When I want something out of my husband and I don't get it, I ask for it in clear and specific terms. When I want to talk about something, I talk about it and don't require him to work to draw it out. I think you should either tell him about your day and be OK with the fact that he's a quiet, slow conversationalist, or you should help him learn how to talk to you by telling him in clear, specific terms what you are looking for.

In my experience, the best way to get my partner talking is to be quiet and sit with him for a while. If I talk a lot, he will support my stream of conversation but mostly leave it to me. When I ask him about his life or his day, I often make him feel pressured to talk about things that are low priorities to him when there are other things he'd rather talk about. If I sit with him quietly for a while, though, he has amazing things to say, and I become the supporting partner in this portion of the conversation. Before we lived together, I would practice being quiet with him over the phone, and he would eventually talk there, too.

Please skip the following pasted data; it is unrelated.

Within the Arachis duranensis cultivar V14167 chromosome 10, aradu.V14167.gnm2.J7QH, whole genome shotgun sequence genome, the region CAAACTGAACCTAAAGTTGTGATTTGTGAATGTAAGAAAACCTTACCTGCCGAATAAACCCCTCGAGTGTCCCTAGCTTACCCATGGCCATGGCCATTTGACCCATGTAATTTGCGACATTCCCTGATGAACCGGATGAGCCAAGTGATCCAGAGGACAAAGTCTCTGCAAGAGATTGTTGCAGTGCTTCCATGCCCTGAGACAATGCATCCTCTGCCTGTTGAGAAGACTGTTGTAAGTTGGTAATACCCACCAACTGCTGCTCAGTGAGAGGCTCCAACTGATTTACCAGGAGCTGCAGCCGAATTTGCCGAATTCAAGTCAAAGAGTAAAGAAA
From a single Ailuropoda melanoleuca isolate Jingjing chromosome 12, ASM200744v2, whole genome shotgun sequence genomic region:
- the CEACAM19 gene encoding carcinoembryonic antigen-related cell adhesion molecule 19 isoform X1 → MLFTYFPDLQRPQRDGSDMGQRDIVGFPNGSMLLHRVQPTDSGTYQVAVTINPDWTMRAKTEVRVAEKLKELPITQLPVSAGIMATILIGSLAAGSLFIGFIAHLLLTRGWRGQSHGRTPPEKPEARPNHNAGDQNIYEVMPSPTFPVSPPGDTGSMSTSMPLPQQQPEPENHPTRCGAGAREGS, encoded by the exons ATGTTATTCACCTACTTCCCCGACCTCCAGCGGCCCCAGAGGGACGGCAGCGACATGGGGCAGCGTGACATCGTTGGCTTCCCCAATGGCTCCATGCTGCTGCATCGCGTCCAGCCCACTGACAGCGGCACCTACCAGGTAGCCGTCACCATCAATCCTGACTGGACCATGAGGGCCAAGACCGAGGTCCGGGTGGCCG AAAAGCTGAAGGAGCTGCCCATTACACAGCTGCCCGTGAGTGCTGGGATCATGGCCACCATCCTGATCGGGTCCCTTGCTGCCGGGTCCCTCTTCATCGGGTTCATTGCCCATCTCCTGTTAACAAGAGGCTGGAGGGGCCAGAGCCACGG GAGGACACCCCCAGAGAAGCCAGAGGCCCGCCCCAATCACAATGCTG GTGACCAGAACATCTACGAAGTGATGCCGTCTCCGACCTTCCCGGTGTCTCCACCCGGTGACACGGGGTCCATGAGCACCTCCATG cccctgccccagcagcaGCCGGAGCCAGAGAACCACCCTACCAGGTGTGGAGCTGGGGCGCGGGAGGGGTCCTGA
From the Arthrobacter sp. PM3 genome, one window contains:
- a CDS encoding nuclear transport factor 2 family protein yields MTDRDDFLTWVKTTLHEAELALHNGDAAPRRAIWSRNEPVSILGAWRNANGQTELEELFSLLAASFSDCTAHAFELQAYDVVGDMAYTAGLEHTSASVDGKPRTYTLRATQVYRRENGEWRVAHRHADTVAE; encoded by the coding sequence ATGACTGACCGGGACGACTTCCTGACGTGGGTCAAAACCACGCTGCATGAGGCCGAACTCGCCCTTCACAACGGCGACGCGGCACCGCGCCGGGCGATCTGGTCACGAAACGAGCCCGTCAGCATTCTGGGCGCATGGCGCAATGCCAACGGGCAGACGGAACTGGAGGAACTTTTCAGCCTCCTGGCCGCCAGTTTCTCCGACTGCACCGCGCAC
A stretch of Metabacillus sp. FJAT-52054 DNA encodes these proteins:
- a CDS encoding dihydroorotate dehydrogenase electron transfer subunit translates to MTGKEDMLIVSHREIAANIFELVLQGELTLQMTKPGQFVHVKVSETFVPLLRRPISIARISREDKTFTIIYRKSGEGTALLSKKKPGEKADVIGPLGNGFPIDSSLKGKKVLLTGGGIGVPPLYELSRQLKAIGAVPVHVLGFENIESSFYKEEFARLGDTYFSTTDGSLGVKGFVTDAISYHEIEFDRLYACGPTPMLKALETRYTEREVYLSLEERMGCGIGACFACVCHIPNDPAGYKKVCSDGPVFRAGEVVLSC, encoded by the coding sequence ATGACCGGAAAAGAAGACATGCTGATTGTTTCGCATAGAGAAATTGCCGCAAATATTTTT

posted by croutonsupafreak at 11:01 PM on November 10, 2012 [2 favorites]


Whenever I respond to my husband like your husband is responding to you, it's because I am distracted, probably by the internet or a book. A solution that works 100% of the time is going outside. We aren't long distance, so we sit or walk outside together. For you, I would suggest you both getting on the phone and walking around your own neighborhoods.

I don't have many suggestions for chat. It's amazing how much the internet can affect your conversations. I guess try you both having JUST the chat window open, nothing else.
posted by that's how you get ants at 8:10 AM on November 11, 2012 [1 favorite]